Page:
We wouldn’t think of doing that, well actually I did but that’s me.  But we want to skip out on the movie of our lives before we get to the credits.  The prophet Isaiah wrote in one of the verses that we all know Isaiah 40:31 But those who trust in the Lord will find new strength. They will soar high on wings like eagles. They will run and not grow weary. They will walk and not faint.

We say why? and God says wait.

And remember that ultimately, we may discover that what we thought we really, really, really wanted or needed wasn’t what we needed after all.  But we wouldn’t have made that discovery without waiting.

A lot of us are kind of like Margaret Thatcher who said, “I am extraordinarily patient provided I get my own way in the end.”  

But sometimes the answer, when it comes, is not the one, we want or the one we were looking for.  And from Habakkuk, we discover that The Response Is: Trust The bottom line is that there will come a time that we have to trust that God knows best.  Even if what happens isn’t what we think should have happened.

We learned that lesson from Shadrach, Meshach and Abednego. If you don’t remember the story it’s told in the third chapter of the book of Daniel. 

They were Israelites who were taken prisoner by the Babylonians.  At one point everyone in the kingdom was ordered to bow down to a statue of the King, and if they refused, they would be executed.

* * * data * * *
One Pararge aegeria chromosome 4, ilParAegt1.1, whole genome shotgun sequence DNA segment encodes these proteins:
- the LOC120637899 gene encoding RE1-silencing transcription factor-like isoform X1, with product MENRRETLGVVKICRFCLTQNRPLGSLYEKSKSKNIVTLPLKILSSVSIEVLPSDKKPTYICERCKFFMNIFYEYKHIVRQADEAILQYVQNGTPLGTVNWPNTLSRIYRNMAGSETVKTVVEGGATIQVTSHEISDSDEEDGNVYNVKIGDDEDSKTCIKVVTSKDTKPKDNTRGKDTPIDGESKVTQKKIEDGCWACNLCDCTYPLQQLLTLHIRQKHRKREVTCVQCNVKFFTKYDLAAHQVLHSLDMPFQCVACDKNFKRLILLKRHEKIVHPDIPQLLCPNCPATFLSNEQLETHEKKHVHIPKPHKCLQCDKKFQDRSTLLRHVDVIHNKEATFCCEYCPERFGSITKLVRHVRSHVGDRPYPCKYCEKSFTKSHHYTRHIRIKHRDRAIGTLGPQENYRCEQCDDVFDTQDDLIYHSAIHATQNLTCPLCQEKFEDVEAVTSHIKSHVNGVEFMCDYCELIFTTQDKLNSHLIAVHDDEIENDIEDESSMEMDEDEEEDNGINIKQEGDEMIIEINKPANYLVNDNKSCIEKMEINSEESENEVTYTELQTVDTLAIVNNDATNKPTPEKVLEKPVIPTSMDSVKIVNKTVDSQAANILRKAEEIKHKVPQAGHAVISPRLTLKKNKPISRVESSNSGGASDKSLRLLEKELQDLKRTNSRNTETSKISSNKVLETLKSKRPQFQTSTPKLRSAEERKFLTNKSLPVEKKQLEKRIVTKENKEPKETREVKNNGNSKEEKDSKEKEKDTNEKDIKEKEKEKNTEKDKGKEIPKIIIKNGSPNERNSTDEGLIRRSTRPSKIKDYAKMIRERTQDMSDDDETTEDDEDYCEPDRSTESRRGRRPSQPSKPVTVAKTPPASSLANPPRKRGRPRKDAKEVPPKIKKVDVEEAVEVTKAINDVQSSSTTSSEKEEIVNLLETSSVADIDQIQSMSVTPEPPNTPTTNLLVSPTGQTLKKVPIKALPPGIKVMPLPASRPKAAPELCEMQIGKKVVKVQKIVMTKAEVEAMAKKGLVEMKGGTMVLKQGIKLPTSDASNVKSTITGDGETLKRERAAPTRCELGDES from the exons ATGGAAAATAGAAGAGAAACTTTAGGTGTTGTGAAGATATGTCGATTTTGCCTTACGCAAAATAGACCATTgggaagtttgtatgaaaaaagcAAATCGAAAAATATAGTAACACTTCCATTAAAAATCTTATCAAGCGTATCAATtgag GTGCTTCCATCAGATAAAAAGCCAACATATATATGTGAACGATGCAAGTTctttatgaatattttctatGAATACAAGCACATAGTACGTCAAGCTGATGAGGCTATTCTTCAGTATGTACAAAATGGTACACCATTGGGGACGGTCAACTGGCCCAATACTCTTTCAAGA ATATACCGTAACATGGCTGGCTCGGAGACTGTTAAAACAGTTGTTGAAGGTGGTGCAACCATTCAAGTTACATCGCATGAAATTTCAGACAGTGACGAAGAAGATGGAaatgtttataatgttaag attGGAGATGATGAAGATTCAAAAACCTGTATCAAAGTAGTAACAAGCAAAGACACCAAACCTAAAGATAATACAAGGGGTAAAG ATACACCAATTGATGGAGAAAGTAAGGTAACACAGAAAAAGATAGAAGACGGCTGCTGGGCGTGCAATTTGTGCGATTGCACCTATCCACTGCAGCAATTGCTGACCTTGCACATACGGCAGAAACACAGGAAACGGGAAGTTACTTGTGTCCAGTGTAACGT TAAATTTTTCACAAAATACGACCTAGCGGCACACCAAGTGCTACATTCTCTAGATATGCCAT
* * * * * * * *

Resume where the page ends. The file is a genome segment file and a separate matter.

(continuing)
The three young men refused and when they stood before King Nebuchadnezzar he mocked them and asked where their God was.  He offered them one more chance to bow down to the statue, and their response is found in, Daniel 3:16–18 Shadrach, Meshach, and Abednego replied, “O Nebuchadnezzar, we do not need to defend ourselves before you.  If we are thrown into the blazing furnace, the God whom we serve is able to save us. He will rescue us from your power, Your Majesty.  But even if he doesn’t, we want to make it clear to you, Your Majesty, that we will never serve your gods or worship the gold statue you have set up.”

In the scripture that was read earlier, Habakkuk says Habakkuk 3:17–19 Even though the fig trees have no blossoms, and there are no grapes on the vines; even though the olive crop fails, and the fields lie empty and barren; even though the flocks die in the fields, and the cattle barns are empty,  yet I will rejoice in the Lord! I will be joyful in the God of my salvation!  The Sovereign Lord is my strength! He makes me as surefooted as a deer, able to tread upon the heights.

I heard someone say recently that being born in North America is like winning the lottery.  And the poorest of us are wealthier than the majority of the world and so there is much for us to be thankful for if we simply stop and think about it. 

And when we don’t get our own way, we still need to be able to say, “Even though. . . yet I will rejoice in the Lord.”